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I have a friend who is getting rid of their tank, she has 4 swordtails left, doesn't know what to do. I'm going to take them, along with some gravel, and cross my fingers. The mopani wood has a nice thick layer of fungus on it, I know it won't hurt fish, but will it disrupt cycle? Off to bed, will keep you posted. Thanks for the advice.
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Old 02-27-2014, 07:57 PM   #8
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No, adding these objects to your tank will not disrupt the establishment of the nitrogen cycle.

It's good practice to sterilize objects, including gravel, before adding them to your tank. This reduces the chance of introducing an unwanted parasite or bacteria to your tank. Boiling is a great sterilization technique for inanimate objects, but for the plants a quick dip in bleach followed by rinsing from the tap is effective.

Mix no more than 1/4 cup of bleach with a gallon of tap water and use this solution to disinfect plants.
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Old 02-27-2014, 08:44 PM   #9
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Originally Posted by Mifsud View Post
No, adding these objects to your tank will not disrupt the establishment of the nitrogen cycle. It's good practice to sterilize objects, including gravel, before adding them to your tank. This reduces the chance of introducing an unwanted parasite or bacteria to your tank. Boiling is a great sterilization technique for inanimate objects, but for the plants a quick dip in bleach followed by rinsing from the tap is effective. Mix no more than 1/4 cup of bleach with a gallon of tap water and use this solution to disinfect plants.
no no, if the tank you are accepting these items from is well established and healthy than all of this will contain a touch of beneficial bacteria that will help get your colony going! The gravel too! Tetras such as neons, rn more so, are not even close to hardy enough for a cycle, they also prefer groups of 5+. Based on the info your Lfs has given you I would ignore anything else they tell you as they do not seem to interested in the well being if your tank. Check out some of the info on here about cycling your tank.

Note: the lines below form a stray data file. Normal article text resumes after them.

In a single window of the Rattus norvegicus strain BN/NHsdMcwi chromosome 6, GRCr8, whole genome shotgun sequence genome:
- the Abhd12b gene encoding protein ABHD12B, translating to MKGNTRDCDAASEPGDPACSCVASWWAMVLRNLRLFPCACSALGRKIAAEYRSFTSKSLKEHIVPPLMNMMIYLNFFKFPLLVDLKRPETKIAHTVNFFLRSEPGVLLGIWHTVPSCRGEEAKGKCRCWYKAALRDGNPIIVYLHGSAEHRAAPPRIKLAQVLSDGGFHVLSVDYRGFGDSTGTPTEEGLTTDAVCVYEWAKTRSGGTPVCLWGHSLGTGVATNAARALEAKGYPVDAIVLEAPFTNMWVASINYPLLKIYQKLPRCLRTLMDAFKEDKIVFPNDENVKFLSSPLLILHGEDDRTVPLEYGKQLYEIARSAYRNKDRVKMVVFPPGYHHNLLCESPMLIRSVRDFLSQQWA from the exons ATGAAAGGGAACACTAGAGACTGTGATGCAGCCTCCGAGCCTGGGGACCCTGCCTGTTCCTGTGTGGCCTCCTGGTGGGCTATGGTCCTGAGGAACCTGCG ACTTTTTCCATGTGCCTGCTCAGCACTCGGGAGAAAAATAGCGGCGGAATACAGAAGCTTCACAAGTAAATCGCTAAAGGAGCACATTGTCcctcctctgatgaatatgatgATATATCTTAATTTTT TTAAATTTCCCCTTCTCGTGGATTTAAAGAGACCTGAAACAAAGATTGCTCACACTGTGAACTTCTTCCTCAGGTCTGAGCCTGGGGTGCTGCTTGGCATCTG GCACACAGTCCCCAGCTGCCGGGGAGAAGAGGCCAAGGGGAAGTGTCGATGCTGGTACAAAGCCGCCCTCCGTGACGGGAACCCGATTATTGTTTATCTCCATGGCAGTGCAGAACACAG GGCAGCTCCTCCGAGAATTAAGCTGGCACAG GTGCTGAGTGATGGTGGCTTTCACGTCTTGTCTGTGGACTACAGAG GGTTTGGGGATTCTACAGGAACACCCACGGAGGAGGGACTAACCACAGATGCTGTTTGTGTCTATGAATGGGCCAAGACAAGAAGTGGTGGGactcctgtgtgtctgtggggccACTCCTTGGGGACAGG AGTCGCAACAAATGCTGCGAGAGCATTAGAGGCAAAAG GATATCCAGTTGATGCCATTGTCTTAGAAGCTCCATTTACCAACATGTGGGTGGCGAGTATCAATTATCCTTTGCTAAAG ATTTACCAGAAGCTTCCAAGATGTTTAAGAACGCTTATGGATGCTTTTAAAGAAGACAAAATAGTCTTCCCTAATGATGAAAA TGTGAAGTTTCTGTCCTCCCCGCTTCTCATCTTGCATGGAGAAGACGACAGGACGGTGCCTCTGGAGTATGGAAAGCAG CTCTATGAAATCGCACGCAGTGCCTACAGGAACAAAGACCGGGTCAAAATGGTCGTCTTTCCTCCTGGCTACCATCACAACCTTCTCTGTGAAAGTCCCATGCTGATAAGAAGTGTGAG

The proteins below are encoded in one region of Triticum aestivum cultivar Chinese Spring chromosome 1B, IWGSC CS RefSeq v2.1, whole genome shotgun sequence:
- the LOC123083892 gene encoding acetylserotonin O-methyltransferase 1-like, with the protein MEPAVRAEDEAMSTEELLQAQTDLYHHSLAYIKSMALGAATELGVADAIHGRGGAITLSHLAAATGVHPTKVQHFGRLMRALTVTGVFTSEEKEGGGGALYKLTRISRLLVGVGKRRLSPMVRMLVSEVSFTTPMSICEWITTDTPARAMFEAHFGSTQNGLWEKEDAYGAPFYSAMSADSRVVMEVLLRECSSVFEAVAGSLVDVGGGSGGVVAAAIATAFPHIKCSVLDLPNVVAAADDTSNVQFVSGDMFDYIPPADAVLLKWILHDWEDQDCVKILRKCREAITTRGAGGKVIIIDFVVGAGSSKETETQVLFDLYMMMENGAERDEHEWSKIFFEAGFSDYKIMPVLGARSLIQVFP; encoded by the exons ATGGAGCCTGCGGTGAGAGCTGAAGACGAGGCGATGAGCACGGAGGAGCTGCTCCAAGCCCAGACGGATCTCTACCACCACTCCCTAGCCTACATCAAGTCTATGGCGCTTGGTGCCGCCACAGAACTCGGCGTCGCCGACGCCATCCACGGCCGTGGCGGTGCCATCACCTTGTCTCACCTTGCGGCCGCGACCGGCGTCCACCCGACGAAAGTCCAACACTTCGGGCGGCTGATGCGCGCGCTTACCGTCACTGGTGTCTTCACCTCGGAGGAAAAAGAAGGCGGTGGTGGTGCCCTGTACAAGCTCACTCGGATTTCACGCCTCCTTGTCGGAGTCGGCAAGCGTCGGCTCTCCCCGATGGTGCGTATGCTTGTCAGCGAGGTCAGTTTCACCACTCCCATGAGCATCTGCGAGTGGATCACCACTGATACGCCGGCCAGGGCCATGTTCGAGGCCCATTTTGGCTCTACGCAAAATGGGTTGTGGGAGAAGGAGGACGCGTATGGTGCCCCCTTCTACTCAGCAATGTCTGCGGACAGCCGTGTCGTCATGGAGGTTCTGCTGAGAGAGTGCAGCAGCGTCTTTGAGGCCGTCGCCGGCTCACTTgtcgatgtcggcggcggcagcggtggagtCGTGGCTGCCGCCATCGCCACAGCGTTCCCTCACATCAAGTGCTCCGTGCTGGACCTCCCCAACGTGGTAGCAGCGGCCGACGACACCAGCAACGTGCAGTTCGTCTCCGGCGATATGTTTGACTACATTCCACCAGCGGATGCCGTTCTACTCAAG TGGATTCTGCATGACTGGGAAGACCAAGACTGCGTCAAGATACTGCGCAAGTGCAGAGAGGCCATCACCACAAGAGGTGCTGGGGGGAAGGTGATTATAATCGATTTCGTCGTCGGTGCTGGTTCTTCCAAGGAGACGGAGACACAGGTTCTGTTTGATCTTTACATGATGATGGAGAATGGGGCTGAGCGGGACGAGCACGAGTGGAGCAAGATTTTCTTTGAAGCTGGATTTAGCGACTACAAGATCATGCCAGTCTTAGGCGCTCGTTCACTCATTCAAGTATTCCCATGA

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Old 02-27-2014, 08:52 PM   #10
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It was Petco. Yesterday I had my water tested again and they said pH was at 8, but everything else looked good. Told me a 40 gallon should take about 7 weeks. I have 3 neons left, just going to wait it out
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Old 03-01-2014, 12:08 AM   #11
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no no, if the tank you are accepting these items from is well established and healthy than all of this will contain a touch of beneficial bacteria that will help get your colony going! The gravel too! Tetras such as neons, rn more so, are not even close to hardy enough for a cycle, they also prefer groups of 5+. Based on the info your Lfs has given you I would ignore anything else they tell you as they do not seem to interested in the well being if your tank. Check out some of the info on here about cycling your tank.
Yes, if the tank you're taking objects from is healthy then the chance of disease wiping out your stock is low. It's a risk that may or may not be worth taking.

With that said, I would never move an object from a tank that I don't personally manage to another without sterilizing it first. This risk is not worth it to me.